“Constructive wallowing” seems like an oxymoron. Constructive is a good thing, but wallowing is bad. Right? But wait a minute; is it really so terrible to give ourselves a time-out to feel our feelings? Or is it possible that wallowing is an act of loving kindness, right when we need it most? Just about everyone loves the idea of self-compassion -- the notion that maybe in spite of our messy emotions and questionable behavior, we really aren’t all that bad. In recent years there’s been an explosion of books that encourage readers to stop beating themselves up for being human, which is terrific. Unfortunately, readers who aren’t interested in Buddhism or meditation have been left out in the cold. Self-compassion is an everyday habit that everyone can learn, even if they a) aren't particularly spiritual, b) find most books about self-compassion too serious, or else c) have already overdosed on meditation. Constructive Wallowing: How to Beat Bad Feelings by Letting Yourself Have Them is the first book to cut right to the chase, bypassing descriptions of Eastern philosophy and meditation techniques to teach readers exactly how to accept and feel their feelings with self-compassion for greater emotional health and well-being … while making them laugh from time to time. It seems that the wisdom of “keeping your friends close and your enemies closer” applies to emotions as well as people. It’s tempting to turn away from menacing, uncomfortable feelings like anger, grief or regret and treat them like unwanted guests; however, ignoring them just seems to make them stick around. They lurk in the background like punks with switchblades, waiting to pounce as soon as they see an opening. By learning to accept and embrace, rather than suppress, difficult feelings, people can keep their sense of personal power and, better yet, gain greater understanding and ultimately esteem for themselves. Feeling bad can actually lead to feeling better, faster!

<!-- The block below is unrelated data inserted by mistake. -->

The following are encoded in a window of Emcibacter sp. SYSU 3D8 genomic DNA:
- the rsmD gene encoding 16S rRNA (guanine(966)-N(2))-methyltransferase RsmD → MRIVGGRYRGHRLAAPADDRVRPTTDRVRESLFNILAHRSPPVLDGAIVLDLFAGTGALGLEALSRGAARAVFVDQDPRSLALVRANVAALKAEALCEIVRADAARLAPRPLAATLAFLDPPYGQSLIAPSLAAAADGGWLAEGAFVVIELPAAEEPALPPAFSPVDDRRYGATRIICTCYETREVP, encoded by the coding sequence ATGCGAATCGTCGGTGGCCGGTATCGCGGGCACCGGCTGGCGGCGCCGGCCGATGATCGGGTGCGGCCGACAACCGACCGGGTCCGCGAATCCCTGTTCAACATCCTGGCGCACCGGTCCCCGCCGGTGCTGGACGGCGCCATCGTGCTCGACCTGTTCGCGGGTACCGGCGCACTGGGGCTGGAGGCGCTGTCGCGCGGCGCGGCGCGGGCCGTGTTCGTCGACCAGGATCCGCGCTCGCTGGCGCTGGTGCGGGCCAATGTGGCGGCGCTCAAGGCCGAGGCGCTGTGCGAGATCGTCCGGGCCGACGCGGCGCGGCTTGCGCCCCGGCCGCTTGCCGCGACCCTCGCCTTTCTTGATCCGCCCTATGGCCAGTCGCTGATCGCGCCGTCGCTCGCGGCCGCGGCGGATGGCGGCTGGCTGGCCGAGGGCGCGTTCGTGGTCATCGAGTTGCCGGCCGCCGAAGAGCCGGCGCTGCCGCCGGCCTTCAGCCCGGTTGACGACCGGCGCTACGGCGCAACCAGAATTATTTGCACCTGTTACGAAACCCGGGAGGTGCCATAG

If you've ever ignored difficult feelings or if your inner critic has been riding you to be constructive every minute of the day, psychotherapist Gilbertson has written a counterintuitive self-help book that offers constructive advice for boosting self-compassion by wallowing in negative feelings. She begins with an easy premise: letting yourself experience both positive and negative emotions allows your body to have a healthy balance, which helps you to make informed, rounded decisions. Alternatively, ignoring healthy wallowing is a recipe for escalating problems as well as sustained depression and unresolved emotions. Although it's a simple premise, it's certainly not easy to change ingrained habits. Luckily, Gilbertson has foreseen this and included many summaries, examples, and exercises throughout to help the reader cope with anticipated struggles. Nevertheless, her suggestion to seek counseling or therapy delivered regularly and too often sounds like a blanket sales pitch to promote the profession. While it covers many good points, Gilbertson's workbook is designed for those already therapeutically inclined, and it tries overly hard to convince the reader of its premise and value.